It’s easy to forget at times how young of a band Mastodon are. I mean, they certainly aren’t young young, but the first of their eight full length albums is still 6 months of its 20th anniversary. With the breadth and evolution of Mastodon’s output, you could be forgiven for thinking this is a band that has being going strong for over thirty years.

Mastodon’s sound has grown and matured substantially since 2002’s ‘Remission’ but they’ve remained consistent enough that you can often pick their instrumentation within 20 seconds. Taking a sludge metal/alternative metal sound which has become increasingly progressive and multilayered as the years have progressed has seen Mastodon’s popularity skyrocket. They are frequent festival main stage performer all around the world, and have amassed a global following, becoming one of the biggest names in modern metal.

Mastodon are masters of the ‘ear worm’, offering countless big metal tracks over the years that have such irresistible hooks and melodies that they will stick with you for weeks, if not longer.

Another thing that sets Mastodon apart from its peers is the it’s roster. Mastodon’s lineup has been the same for all 8 of its albums – Brent Hinds on lead guitar, Troy Sanders on bass, Bill Kelliher on rhythm guitar, and Brann Dailor on drums. All four are masters are their respective instrument, with unique play styles that, together, make Mastodon a sonic juggernaut.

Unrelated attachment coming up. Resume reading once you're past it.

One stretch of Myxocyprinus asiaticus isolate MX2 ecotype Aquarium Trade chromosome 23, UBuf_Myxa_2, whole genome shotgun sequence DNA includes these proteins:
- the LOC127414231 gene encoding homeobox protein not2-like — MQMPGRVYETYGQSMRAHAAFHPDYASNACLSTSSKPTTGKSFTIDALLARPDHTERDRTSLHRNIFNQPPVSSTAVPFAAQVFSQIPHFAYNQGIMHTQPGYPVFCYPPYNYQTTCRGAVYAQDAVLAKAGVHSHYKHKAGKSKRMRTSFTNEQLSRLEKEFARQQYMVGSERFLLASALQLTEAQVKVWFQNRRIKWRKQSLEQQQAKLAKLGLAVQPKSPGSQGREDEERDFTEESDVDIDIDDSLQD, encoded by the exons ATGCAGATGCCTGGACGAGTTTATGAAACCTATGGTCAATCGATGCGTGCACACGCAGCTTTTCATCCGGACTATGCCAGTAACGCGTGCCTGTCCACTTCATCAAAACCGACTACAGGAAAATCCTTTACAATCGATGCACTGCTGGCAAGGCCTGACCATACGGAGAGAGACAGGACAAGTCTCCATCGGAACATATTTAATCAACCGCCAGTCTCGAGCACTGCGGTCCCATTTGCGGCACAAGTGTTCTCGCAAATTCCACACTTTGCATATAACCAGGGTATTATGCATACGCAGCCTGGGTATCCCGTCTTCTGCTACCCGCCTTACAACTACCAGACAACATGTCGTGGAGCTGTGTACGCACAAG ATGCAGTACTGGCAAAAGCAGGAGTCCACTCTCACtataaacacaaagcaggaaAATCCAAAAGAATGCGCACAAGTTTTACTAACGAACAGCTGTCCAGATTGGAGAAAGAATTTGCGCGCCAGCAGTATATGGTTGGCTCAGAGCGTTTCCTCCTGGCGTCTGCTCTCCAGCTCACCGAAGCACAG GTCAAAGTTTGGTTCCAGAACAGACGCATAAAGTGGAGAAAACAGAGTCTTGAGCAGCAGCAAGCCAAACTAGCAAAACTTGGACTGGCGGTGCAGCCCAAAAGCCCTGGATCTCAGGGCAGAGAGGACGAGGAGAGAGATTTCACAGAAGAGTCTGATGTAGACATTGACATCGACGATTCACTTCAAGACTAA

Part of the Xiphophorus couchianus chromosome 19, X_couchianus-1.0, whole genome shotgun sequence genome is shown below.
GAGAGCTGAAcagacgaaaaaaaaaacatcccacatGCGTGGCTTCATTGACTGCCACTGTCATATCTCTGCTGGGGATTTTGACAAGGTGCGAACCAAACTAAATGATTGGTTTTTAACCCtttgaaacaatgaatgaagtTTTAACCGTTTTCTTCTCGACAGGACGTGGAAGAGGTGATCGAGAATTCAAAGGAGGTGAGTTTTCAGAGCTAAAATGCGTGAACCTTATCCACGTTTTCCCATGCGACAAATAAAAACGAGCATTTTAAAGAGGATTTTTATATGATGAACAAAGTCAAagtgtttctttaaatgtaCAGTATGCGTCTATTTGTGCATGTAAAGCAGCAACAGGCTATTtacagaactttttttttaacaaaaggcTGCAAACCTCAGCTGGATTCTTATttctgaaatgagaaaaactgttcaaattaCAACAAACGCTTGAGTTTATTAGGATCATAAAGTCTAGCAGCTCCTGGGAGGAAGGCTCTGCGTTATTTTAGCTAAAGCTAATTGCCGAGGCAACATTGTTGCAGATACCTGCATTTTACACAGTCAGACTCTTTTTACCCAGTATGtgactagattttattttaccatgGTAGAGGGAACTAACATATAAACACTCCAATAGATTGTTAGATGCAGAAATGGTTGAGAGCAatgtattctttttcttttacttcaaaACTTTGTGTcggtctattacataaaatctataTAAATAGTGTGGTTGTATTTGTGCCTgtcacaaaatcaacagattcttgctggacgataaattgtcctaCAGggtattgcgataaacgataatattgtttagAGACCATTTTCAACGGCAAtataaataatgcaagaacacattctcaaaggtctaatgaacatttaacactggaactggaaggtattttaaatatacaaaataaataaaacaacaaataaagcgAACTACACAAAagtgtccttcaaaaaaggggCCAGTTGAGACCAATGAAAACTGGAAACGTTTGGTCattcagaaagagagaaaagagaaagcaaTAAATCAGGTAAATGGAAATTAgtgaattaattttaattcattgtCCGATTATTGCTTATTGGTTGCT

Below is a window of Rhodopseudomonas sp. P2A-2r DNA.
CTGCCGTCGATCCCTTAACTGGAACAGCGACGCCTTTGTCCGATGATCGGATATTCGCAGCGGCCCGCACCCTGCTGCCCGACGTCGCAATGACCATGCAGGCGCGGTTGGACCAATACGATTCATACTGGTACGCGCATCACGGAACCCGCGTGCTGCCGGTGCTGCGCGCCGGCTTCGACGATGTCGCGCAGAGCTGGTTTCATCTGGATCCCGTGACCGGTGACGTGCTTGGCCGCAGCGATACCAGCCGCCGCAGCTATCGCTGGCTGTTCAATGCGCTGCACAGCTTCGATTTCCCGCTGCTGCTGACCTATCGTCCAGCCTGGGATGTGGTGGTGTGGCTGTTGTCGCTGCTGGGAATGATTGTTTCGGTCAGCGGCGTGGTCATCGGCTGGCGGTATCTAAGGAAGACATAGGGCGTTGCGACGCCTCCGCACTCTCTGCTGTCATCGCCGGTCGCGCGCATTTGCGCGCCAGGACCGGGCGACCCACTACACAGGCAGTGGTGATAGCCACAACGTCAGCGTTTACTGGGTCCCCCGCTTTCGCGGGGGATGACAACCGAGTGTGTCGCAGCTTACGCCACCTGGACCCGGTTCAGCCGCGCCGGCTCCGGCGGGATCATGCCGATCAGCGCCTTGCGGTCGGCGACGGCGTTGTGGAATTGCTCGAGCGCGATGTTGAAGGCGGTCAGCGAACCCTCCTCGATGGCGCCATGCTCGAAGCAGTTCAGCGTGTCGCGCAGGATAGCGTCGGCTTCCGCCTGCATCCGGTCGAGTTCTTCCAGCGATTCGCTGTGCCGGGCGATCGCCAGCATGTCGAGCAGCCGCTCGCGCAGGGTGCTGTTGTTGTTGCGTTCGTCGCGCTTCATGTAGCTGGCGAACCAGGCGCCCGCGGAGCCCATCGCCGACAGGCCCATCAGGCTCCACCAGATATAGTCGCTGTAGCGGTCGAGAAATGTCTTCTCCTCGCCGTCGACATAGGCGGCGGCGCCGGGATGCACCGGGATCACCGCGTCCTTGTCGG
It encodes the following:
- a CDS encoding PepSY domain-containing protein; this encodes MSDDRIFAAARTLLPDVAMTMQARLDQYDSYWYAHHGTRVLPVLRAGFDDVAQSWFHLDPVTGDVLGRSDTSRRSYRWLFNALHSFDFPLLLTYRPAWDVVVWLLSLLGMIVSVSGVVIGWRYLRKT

But further to that, three of them – Hinds, Sanders, and Dailor – all regularly take turns at the lead vocalist role. And this is not from song to song, but often interchanging between all three within a single song. All three have unique vocal styles and the band clearly knows how to utilise the three different voices, always using the must suitable of the three for any given section.

Honestly, the genius of how Mastodon utilises its three vocalists cannot be understated, especially in their last few albums. All three vocalists are absolute powerhouses, and each is used to their own strength and the songs are all the more better for it.

Many of Mastodon’s albums are concept albums, with concepts ranging from Moby Dick, to astral traversal, being lost on a mountain, and more. Yet, it is their 2021 release, ‘Hushed & Grim’, that offers their most expansive, powerful performance to date. Clocking in an almost 1.5hrs, the 15 track opus is a culmination of Mastodon’s last two decades.

It’s hard to imagine what Mastodon will do next, as ‘Hushed & Grim’ is one hell of an act to follow, but there’s no doubt that what ever it is, it’ll be worth paying attention to.